Voting was largely uneventful despite fears of intimidation and conspiracies
In an election that had experts worried about vigilante poll monitors and the potential for danger for election workers, voting on Election Day seems to have gone off without any major incidents.
That is — no incidents that rise above the normal snafus and mistakes that come with every major federal election.
The highest profile of those issues may have been in Maricopa County, Ariz., where a printer issue meant roughly 20% of ballot counters were unusable early in the day.
County officials said the problem was fixed a few hours later, but many on the far-right rushed to point to the incident as further evidence of an election conspiracy, in a place that has become the epicenter of election denialism over the past few years. But election experts and federal officials were quick to rebut those claims.
"Whenever over 100 million people do something, something will go wrong. That is human nature. It does not mean there is a conspiracy," tweeted Michael McDonald, a political science professor at the University of Florida.
Other issues of note included a Wisconsin man being arrested for bringing a knife into a polling place, and a ballot paper shortage in Luzerne County, Pa., that caused a judge to extend voting hours there until 10 p.m.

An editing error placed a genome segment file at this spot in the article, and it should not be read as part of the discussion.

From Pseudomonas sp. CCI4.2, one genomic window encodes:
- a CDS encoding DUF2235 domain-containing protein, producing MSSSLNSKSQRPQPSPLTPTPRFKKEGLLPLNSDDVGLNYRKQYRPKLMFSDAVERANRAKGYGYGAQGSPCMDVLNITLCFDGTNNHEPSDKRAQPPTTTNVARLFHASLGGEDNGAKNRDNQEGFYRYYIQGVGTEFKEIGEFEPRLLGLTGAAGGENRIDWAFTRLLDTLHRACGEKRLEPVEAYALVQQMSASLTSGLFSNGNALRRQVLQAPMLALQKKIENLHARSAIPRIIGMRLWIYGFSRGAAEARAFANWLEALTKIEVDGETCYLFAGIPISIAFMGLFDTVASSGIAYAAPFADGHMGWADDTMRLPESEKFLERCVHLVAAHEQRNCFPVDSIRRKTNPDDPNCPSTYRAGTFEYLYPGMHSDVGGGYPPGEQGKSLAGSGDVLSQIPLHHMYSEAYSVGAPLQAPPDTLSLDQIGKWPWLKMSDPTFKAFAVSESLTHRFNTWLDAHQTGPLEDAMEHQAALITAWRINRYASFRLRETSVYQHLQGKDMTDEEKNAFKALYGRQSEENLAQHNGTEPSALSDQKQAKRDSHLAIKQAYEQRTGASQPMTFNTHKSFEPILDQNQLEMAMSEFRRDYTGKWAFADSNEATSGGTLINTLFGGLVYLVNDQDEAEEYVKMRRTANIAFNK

In Michigan, Secretary of State Jocelyn Benson said her office heard reports about two disruptive election challengers, one in Ann Arbor and one in Detroit, but both left polling places without incident.
Irma Salazar, a Republican election observer in Milwaukee, told NPR that she went to the city's absentee counting center to see the process up close and "make sure everything is on the up and up."
"I haven't seen anything wrong or anything, like, nobody's hiding anything, everybody's been open and transparent," she said. "Seems like it's all going good."
Federal cybersecurity officials said Tuesday they had also seen no indications of foreign election interference aimed at voting infrastructure, but that they were monitoring a series of cyber attacks that briefly knocked some Mississippi state websites offline, including the secretary of state's website.
Now, the focus nationally will turn to vote-counting, which is expected to take days in some places like Pennsylvania, where, due to state law, clerks were unable to start processing mail ballots until Tuesday morning.
"[Election officials] are prioritizing accuracy over speed, as they should," Pennsylvania's acting secretary of state, Leigh Chapman said.
NPR's David Schaper contributed reporting.
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